Bruce the Blog

Who Are the Real Robots?

What is the meaning of life?

Search me, but where cosmic queries are concerned, here’s a new one: If humans are becoming as easily manipulated by digital impulses as are robots, is that a form of evolution or devolution?

We marvel at the onset of artificial intelligence (AI) as if it’s right around the corner. It’s not. It’s here, painting each of us into a corner of our own making.

Sign Up for E-News

In almost every digital device we touch, artificial intelligence is modifying our behavior and our thought process. It is directing our lives, as if we are the robots, and AI is the master of our universe. If it is, it’s because we let it be.

Tristan Harris cautions that having beeps, pings and bites of music summon us to stop what we’re doing and read a text, answer an email, or view a social media post—in other words, disrupt our normal flow of activity—is a slippery slope. He should know. Mr. Harris was a “design ethicist” at Google, one of an army of brainiacs deployed in what he calls “the race for our attention.”

He points to such seemingly innocent conveniences as autoplay to illustrate how Facebook, YouTube (owned by Google) and Netflix, to name three of today’s media monoliths, exert an iron grip on our precious time, and on our brain waves.

Netflix, says Mr. Harris, sees its three biggest competitors as Facebook, YouTube… and sleep.

After all, if you’re not conscious, how can you consume more of its content and less of the other guy’s content? What’s escapist entertainment to you is a cut-throat business to them.

Imagine how tedious binge-watching “Orange Is the New Black” would be if you had to manually press play for each successive episode instead of letting the next episode self-start. Autoplay is autocratic: “You will continue watching this, irrationally, until you are getting sleepy, v-e-r-y sleepy...”

Tristan Harris says it’s no coincidence that much of what we see in our Facebook feeds is edgy and politically charged. Facebook moderates the feeds, which is to say it is the conductor whose baton orchestrates our social media lives.

As with the kind of job Mr. Harris and other design ethicists are hired to do at Google, the objective of the Facebook puppet masters is to stimulate the stem of the brain. It’s the oldest vestige, known idiomatically as “the lizard brain,” because it controls primitive survival instincts. It rules our aggression and fear. It’s the part of our gray matter that is stimulated by such emotions as outrage.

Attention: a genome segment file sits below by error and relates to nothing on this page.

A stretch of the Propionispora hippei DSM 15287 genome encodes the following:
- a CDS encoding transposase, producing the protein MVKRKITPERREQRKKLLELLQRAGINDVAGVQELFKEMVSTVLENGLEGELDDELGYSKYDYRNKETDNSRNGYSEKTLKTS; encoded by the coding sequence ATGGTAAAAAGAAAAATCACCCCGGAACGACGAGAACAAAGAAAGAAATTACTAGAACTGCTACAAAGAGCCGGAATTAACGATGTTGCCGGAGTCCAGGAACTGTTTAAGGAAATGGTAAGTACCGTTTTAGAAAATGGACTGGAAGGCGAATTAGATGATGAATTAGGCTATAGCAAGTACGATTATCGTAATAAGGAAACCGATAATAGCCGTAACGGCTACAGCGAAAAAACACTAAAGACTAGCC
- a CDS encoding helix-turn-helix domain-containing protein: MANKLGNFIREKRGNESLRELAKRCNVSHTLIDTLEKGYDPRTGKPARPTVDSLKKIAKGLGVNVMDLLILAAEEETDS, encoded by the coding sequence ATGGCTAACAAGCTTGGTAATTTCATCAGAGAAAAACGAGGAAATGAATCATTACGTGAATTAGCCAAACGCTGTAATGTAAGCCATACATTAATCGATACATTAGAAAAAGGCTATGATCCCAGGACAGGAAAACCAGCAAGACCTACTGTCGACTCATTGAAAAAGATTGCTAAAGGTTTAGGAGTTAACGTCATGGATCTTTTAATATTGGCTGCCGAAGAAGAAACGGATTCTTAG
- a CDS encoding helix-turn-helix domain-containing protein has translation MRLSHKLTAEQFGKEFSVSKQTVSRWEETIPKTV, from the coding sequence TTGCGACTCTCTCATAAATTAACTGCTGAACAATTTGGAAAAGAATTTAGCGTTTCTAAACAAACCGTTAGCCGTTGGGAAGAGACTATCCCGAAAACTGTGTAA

Facebook’s “outrage feed,” as Mr. Harris calls it, is an effective way for it to keep people scrolling, scrolling, scrolling down the river of provocative posts. It sucks you in, and before you know it, a half-hour has elapsed, after which guilt kicks in as a rude reminder that you have done nothing particularly productive or fulfilling during those 30 precious minutes.

The ultimate influencers of the information age are the design ethicists at Google, Facebook, YouTube and Netflix who know how we think and are using that data to map our decision-making process as we stare blankly into screens—reverting to an infantile state of being hypnotized by a mobile in motion above the crib.

In a more malevolent mode, cautions Mr. Harris, “You can precisely target a lie directly to the people who are most susceptible,” and he goes on to say, “because this is profitable, it’s only going to get worse.” Otherwise known as the real fake news.

One way around becoming robotized— rhymes with de-humanized—is to become ascetic, at least where technology is concerned. Borrow a page from Calvin Newport, a professor of computer science at Georgetown University, and author of the book “Deep Work: Rules for Focused Success in a Distracted World.”

Those who regularly correspond by email with Mr. Newport know not to expect quick replies. It may take him days to answer because the work at hand comes first. Granted, he’s hardcore down the line. Instead of filling our brains with endless distractions, Professor Newport counsels us to “quit social media and practice being bored.” I think he’s on to something.

In his TED Talk (which is where I learned of the insights you’ve read here), Tristan Harris says he studied in the “persuasive technology lab” at Stanford University, where students like him are taught “covert ways to get people’s attention.”

The result, he says, is that “a handful of people working at a handful of technology companies will steer what a billion people are thinking today.”